The manual also states:
7. It is prohibited to use mines, booby traps or other devices that employ a mechanism or device specifically designed to detonate the munition by the presence of commonly available mine detectors as a result of their magnetic or other non-contact influence during normal use in detection operations.
8. A “self-deactivating mine” permanently stops functioning when a component (for example, battery) is exhausted. Self-deactivating mines are lawful unless they are used with an anti-handling device that continues to function after the mine has stopped functioning.
9. An “anti-handling device” is part of, linked to or under a mine and detonates when an attempt is made to tamper with the mine. An example of an anti-handling device is a hand grenade with its safety pin removed that is placed under a mine such that the grenade explodes when the mine is moved. Under Canadian doctrine, anti-handling devices are used only with anti-tank mines. 
Canada, The Law of Armed Conflict at the Operational and Tactical Levels, Office of the Judge Advocate General, 13 August 2001, § 523.7–9.
Canada’s Code of Conduct (2005) states:
8. The use of land mines, other than anti-personnel mines, is lawful, but is subject to strict regulation.
11. The use of all but manually detonated anti-personnel mines (e.g., Claymore mine that is manually detonated) by CF [Canadian Forces] members is prohibited. 
Canada, Code of Conduct for CF Personnel, Office of the Judge Advocate General, 2005, Rule 3, §§ 8 and 11.
Canada’s Anti-Personnel Mines Act (1997) provides:
(1) No person shall
(a) place an anti-personnel mine under, on or near the ground or other surface area with the intent to cause the explosion of the anti-personnel mine by the presence, proximity or contact of a person; or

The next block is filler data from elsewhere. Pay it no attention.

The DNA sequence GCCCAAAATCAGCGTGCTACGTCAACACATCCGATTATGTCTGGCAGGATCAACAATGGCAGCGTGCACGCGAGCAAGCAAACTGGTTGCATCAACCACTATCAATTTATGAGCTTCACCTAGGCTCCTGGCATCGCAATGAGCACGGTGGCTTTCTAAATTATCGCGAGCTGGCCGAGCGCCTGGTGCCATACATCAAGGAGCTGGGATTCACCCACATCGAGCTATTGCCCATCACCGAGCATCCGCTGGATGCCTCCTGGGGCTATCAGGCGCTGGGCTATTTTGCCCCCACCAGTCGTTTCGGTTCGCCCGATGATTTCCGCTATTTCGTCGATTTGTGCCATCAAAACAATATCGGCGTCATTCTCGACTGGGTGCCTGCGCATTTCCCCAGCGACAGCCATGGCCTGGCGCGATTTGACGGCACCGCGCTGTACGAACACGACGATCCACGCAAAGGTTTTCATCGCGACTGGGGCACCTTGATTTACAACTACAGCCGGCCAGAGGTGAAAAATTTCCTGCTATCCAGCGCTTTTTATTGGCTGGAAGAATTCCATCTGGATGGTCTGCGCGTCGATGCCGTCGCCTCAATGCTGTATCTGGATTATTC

(b) develop, produce or otherwise acquire, possess or transfer to anyone, directly or indirectly, an anti-personnel mine, or stockpile anti-personnel mines.
Export and import
(2) Except as authorized under the Export and Import Permits Act, no person shall export or import an anti-personnel mine. 
Canada, Anti-Personnel Mines Act, 1997, Article 6.
In 1995, during a debate in the First Committee of the UN General Assembly, Canada stated that it continued “to advocate the elimination of land-mines, recognizing that this goal will take a considerable time to achieve”. 
Canada, Statement before the First Committee of the UN General Assembly, UN Doc. A/C.1/ 50/PV.8, 20 October 1995, p. 6.
On 17 January 1996, during the Review Conference of States Parties to the Convention on Certain Conventional Weapons, Canadian officials announced an immediate moratorium on the production, transfer and operational use of anti-personnel landmines. 
Landmine Monitor Report 1999: Toward a Mine-Free World, available at http://www.the-monitor.org/index.php/publications/display?act=submit&pqs_year=1999&pqs_type=lm&pqs_report=canada&pqs_section=; Government of Canada, News Release No. 5 on the announcement of a comprehensive, unilateral moratorium on the production, export and operational use of anti-personnel mines by Canada, 17 January 1996.
On 2 October 1996, it was announced that the destruction of two-thirds of Canadian stockpiles of anti-personnel landmines would begin immediately, with the remainder of stocks to be destroyed in the context of an international ban. The “Ottawa Process” was launched on 5 October 1996 when, during the closing plenary of the International Strategy Conference “Towards a Global Ban on Antipersonnel Mines”, the Canadian Minister of Foreign Affairs, Lloyd Axworthy, invited other governments to return to Ottawa in December 1997 to sign a treaty banning anti-personnel mines. 
Landmine Monitor Report 1999: Toward a Mine-Free World, available at http://www.the-monitor.org/index.php/publications/display?act=submit&pqs_year=1999&pqs_type=lm&pqs_report=canada&pqs_section=; for a detailed description of Canada’s role in the “Ottawa Process”, see M. Cameron et al. (eds), To Walk Without Fear: The Global Movement to Ban Landmines, Oxford University Press, Toronto, 1998.
An intensive 14-month period of demarches, bilateral and multilateral meetings, and negotiations with governments and NGOs followed the announcement. In addition to offering support for various initiatives, Canadian officials provided logistical support and used several means to build broad public and political support for the mine ban.